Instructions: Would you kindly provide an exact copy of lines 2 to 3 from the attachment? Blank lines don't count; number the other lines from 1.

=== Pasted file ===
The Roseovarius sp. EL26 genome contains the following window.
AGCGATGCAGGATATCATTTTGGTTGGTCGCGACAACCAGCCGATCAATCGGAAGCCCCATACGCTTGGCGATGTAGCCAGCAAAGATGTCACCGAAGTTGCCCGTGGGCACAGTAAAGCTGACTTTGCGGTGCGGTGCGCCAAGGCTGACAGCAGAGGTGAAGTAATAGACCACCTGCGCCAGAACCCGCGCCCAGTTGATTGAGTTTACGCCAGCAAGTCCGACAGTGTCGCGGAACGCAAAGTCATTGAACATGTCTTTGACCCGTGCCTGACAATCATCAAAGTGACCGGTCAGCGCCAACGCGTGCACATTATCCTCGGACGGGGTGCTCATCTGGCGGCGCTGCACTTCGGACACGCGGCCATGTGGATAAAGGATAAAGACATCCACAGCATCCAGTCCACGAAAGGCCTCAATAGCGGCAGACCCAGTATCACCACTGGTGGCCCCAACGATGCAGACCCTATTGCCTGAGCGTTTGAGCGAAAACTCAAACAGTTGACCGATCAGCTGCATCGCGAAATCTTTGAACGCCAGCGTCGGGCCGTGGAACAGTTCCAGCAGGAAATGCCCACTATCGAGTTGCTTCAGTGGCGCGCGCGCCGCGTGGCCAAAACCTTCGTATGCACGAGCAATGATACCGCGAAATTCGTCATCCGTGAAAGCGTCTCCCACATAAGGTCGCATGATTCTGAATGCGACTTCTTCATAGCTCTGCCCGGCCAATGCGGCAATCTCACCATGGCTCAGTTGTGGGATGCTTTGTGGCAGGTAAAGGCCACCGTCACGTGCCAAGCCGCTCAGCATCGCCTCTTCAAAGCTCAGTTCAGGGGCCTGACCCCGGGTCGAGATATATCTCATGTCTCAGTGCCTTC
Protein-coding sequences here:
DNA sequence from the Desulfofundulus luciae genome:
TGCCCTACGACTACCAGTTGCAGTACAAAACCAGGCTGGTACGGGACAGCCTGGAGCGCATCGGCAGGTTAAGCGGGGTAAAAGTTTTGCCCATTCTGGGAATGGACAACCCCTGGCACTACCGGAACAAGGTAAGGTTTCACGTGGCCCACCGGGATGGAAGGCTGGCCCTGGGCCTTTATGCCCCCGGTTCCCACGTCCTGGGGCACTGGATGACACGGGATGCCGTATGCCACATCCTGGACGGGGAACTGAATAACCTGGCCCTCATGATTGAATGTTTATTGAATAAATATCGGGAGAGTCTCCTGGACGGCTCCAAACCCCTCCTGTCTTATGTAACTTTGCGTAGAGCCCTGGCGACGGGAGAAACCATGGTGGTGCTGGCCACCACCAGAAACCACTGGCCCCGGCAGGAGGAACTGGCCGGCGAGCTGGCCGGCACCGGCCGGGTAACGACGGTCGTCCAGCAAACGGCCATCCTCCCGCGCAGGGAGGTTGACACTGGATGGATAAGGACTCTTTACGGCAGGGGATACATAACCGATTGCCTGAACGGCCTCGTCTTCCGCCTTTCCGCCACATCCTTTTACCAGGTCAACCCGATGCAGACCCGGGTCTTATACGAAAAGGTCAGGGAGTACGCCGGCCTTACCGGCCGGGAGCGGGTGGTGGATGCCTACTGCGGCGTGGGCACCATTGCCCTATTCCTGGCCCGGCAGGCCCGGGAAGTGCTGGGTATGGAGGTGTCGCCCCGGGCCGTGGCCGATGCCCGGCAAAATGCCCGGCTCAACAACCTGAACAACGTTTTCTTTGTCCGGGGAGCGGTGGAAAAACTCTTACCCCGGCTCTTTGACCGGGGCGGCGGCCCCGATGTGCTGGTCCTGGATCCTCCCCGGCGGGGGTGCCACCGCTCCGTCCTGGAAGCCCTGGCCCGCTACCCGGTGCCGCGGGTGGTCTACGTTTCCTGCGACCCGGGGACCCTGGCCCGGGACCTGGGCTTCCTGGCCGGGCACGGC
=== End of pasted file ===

AGCGATGCAGGATATCATTTTGGTTGGTCGCGACAACCAGCCGATCAATCGGAAGCCCCATACGCTTGGCGATGTAGCCAGCAAAGATGTCACCGAAGTTGCCCGTGGGCACAGTAAAGCTGACTTTGCGGTGCGGTGCGCCAAGGCTGACAGCAGAGGTGAAGTAATAGACCACCTGCGCCAGAACCCGCGCCCAGTTGATTGAGTTTACGCCAGCAAGTCCGACAGTGTCGCGGAACGCAAAGTCATTGAACATGTCTTTGACCCGTGCCTGACAATCATCAAAGTGACCGGTCAGCGCCAACGCGTGCACATTATCCTCGGACGGGGTGCTCATCTGGCGGCGCTGCACTTCGGACACGCGGCCATGTGGATAAAGGATAAAGACATCCACAGCATCCAGTCCACGAAAGGCCTCAATAGCGGCAGACCCAGTATCACCACTGGTGGCCCCAACGATGCAGACCCTATTGCCTGAGCGTTTGAGCGAAAACTCAAACAGTTGACCGATCAGCTGCATCGCGAAATCTTTGAACGCCAGCGTCGGGCCGTGGAACAGTTCCAGCAGGAAATGCCCACTATCGAGTTGCTTCAGTGGCGCGCGCGCCGCGTGGCCAAAACCTTCGTATGCACGAGCAATGATACCGCGAAATTCGTCATCCGTGAAAGCGTCTCCCACATAAGGTCGCATGATTCTGAATGCGACTTCTTCATAGCTCTGCCCGGCCAATGCGGCAATCTCACCATGGCTCAGTTGTGGGATGCTTTGTGGCAGGTAAAGGCCACCGTCACGTGCCAAGCCGCTCAGCATCGCCTCTTCAAAGCTCAGTTCAGGGGCCTGACCCCGGGTCGAGATATATCTCATGTCTCAGTGCCTTC
Protein-coding sequences here: